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REINVENTING THE WHEEL
Here "it" is: the inside story of the secret invention that so many
are buzzing about. Could this thing really change the world?
Sunday, Dec. 02, 2001
"Come to me!"
On a quiet Sunday morning in Silicon Valley, I am standing atop a
machine code-named Ginger--a machine that may be the most eagerly
awaited and wildly, if inadvertently, hyped high-tech product since
the Apple Macintosh. Fifty feet away, Ginger's diminutive inventor,
Dean Kamen, is offering instruction on how to use it, which in this
case means waving his hands and barking out orders.
"Just lean forward," Kamen commands, so I do, and instantly I start
rolling across the concrete right at him.
"Now, stop," Kamen says. How? This thing has no brakes. "Just think
about stopping." Staring into the middle distance, I conjure an image
of a red stop sign--and just like that, Ginger and I come to a halt.
"Now think about backing up." Once again, I follow instructions, and
soon I glide in reverse to where I started. With a twist of the
wrist, I pirouette in place, and no matter which way I lean or how
hard, Ginger refuses to let me fall over. What's going on here is all
perfectly explicable--the machine is sensing and reacting to subtle
shifts in my balance--but for the moment I am slack-jawed, baffled.
It was Arthur C. Clarke who famously observed that "any sufficiently
advanced technology is indistinguishable from magic." By that
standard, Ginger is advanced indeed.
Since last January it has also been the tech world's
most-speculated-about secret. That was when a book proposal about
Ginger, a.k.a. "IT," got leaked to the website Inside.com . Kamen had
been working on Ginger for more than a decade, and although the
author (with whom the inventor is no longer collaborating) never
revealed what Ginger was, his precis included over-the-top
assessments from some of Silicon Valley's mightiest kingpins. As big
a deal as the PC, said Steve Jobs; maybe bigger than the Internet,
said John Doerr, the venture capitalist behind Netscape, Amazon.com
and now Ginger.
In a heartbeat, hundreds of stories full of fevered theorizing gushed
forth in the press. Ginger was a hydrogen-powered hovercraft. Or a
magnetic antigravity device. Or, closer to the mark, a souped-up
scooter. Even the reprobates at South Park got into the act, spoofing
Ginger in a recent episode--the details of which, sadly, are
unprintable in a family magazine.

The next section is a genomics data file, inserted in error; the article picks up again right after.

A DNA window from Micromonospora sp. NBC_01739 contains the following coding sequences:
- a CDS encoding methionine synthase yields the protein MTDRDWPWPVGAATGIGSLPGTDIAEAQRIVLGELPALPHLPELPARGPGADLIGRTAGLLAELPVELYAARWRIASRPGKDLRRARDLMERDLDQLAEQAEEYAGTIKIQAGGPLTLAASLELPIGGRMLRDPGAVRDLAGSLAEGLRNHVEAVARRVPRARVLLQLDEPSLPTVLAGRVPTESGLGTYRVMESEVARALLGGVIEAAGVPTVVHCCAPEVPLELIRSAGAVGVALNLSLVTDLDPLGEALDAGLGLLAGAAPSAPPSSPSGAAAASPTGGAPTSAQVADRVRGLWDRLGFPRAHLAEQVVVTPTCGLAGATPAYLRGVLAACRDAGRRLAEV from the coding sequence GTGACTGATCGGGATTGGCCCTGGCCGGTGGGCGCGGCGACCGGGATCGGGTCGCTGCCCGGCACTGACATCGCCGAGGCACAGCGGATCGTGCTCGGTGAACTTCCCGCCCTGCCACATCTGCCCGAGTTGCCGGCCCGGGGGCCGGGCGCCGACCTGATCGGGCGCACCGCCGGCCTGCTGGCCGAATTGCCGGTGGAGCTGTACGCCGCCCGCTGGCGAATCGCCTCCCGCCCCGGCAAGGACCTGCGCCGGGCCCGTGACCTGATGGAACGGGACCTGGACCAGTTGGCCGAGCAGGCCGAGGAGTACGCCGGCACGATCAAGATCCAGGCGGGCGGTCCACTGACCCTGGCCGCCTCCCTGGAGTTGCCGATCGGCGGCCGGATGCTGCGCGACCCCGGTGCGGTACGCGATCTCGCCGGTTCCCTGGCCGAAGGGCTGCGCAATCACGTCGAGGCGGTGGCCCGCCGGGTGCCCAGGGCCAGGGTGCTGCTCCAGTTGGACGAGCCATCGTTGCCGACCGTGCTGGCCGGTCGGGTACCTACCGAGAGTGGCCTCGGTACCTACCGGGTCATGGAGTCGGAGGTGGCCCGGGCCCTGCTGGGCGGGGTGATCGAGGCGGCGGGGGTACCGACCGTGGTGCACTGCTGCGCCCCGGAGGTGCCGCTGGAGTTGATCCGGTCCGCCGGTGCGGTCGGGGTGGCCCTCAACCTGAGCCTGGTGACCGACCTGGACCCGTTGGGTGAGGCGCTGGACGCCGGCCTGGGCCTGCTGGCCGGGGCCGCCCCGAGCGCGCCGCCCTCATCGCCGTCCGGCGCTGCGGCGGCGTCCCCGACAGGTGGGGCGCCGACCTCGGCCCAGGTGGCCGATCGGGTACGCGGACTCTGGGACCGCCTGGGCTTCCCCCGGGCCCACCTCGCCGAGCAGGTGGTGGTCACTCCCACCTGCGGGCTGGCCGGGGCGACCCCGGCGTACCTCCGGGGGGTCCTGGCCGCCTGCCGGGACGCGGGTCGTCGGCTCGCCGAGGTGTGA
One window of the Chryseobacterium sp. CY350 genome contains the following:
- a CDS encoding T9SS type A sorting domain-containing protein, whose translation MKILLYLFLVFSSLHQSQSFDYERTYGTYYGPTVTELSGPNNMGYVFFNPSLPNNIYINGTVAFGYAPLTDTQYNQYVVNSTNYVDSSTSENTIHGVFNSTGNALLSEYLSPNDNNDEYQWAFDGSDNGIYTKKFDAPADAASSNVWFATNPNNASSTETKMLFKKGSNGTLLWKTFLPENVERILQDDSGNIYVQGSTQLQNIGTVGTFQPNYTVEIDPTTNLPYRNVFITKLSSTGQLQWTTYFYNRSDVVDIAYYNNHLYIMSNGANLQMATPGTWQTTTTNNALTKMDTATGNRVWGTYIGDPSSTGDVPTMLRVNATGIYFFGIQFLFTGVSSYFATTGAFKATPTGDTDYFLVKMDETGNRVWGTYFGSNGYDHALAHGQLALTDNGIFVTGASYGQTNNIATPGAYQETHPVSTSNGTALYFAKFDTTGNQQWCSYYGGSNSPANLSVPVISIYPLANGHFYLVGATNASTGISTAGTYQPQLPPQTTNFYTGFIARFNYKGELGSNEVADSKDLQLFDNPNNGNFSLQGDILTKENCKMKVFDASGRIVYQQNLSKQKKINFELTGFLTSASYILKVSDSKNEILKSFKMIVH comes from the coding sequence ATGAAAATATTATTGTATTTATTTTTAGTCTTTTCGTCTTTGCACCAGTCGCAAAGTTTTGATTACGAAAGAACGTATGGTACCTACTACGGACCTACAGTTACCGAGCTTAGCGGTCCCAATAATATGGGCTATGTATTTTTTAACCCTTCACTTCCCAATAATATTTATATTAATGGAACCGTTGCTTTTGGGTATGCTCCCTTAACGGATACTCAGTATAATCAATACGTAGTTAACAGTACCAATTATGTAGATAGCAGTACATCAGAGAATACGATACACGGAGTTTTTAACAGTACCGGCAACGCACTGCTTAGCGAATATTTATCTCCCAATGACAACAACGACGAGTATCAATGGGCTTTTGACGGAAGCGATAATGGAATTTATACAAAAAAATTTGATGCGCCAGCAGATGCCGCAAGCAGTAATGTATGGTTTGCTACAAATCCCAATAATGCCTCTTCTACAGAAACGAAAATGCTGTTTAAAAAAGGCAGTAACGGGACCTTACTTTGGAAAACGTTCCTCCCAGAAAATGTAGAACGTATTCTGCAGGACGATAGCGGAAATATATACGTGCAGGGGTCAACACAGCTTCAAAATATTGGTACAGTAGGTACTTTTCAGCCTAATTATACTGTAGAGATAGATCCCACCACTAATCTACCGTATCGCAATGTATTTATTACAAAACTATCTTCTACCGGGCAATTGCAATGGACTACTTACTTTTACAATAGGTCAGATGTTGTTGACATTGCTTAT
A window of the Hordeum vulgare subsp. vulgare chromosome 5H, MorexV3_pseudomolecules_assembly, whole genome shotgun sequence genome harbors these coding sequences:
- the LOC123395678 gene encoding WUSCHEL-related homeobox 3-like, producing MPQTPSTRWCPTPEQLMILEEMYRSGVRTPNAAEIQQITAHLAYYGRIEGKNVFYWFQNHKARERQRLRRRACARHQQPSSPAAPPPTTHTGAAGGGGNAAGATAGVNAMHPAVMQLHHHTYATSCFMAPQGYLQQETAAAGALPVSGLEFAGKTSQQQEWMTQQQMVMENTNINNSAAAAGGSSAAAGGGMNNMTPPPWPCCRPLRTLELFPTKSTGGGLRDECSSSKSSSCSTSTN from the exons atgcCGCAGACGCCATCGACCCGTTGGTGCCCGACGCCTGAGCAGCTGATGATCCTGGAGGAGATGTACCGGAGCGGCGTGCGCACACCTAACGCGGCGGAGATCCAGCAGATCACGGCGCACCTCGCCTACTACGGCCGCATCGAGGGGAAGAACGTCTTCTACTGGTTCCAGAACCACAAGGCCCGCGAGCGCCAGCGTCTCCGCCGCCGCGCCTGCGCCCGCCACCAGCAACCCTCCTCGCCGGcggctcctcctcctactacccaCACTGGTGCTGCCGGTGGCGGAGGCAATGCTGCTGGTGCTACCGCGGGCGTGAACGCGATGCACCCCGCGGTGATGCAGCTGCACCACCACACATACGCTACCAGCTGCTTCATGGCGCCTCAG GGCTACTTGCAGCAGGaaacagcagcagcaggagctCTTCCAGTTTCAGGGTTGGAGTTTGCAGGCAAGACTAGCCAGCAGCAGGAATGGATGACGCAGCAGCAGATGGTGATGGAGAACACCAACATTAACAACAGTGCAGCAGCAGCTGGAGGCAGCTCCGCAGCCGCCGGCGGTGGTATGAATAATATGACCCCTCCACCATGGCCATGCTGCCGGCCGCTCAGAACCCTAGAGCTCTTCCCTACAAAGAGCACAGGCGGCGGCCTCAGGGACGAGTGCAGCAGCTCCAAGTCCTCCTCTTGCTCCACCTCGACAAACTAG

This week the guessing game comes to an end as Kamen unveils his baby
under its official name: Segway. Given the buildup, some are bound to
be disappointed. ("It won't beam you to Mars or turn lead into gold,"
shrugs Kamen. "So sue me.") But there is no denying that the Segway
is an engineering marvel. Developed at a cost of more than $100
million, Kamen's vehicle is a complex bundle of hardware and software
that mimics the human body's ability to maintain its balance. Not
only does it have no brakes, it also has no engine, no throttle, no
gearshift and no steering wheel. And it can carry the average rider
for a full day, nonstop, on only five cents' worth of electricity.
The commercial ambitions of Kamen and his team are as advanced as
their technical virtuosity. By stealing a slice of the $300
billion-plus transportation industry, Doerr predicts, the Segway Co.
will be the fastest outfit in history to reach $1 billion in sales.
To get there, the firm has erected a 77,000-sq.-ft. factory a few
miles from its Manchester, N.H., headquarters that will be capable of
churning out 40,000 Segways a month by the end of next year.
Kamen's aspirations are even grander than that. He believes the
Segway "will be to the car what the car was to the horse and buggy."
He imagines them everywhere: in parks and at Disneyland, on
battlefields and factory floors, but especially on downtown sidewalks
from Seattle to Shanghai. "Cars are great for going long distances,"
Kamen says, "but it makes no sense at all for people in cities to use
a 4,000-lb. piece of metal to haul their 150-lb. asses around town."
In the future he envisions, cars will be banished from urban centers
to make room for millions of "empowered pedestrians"--empowered,
naturally, by Kamen's brainchild.
Kamen's dream of a Segway-saturated world won't come true overnight.
In fact, ordinary folks won't be able to buy the machines for at
least a year, when a consumer model is expected to go on sale for
about $3,000. For now, the first customers to test the Segway will be
deep-pocketed institutions such as the U.S. Postal Service and
General Electric, the National Parks Service and
Amazon.com--institutions capable of shelling out about $8,000 apiece
for industrial-strength models. And Kamen's dreamworld won't arrive
at all unless he and his team can navigate the array of obstacles
that are sure to be thrown up by competitors and ever cautious
For the past three months, Kamen has allowed TIME behind the veil of
secrecy as he and his team grappled with the questions that they will
confront--about everything from safety and pricing to the challenges
of launching a product with the country at war and the economy in
recession. Some of their answers were smooth and assured; others less
polished. But one thing was clear. As Kamen sees it, all these issues
will quickly fade if the question most people ask about the Segway is
"How do I get one?"
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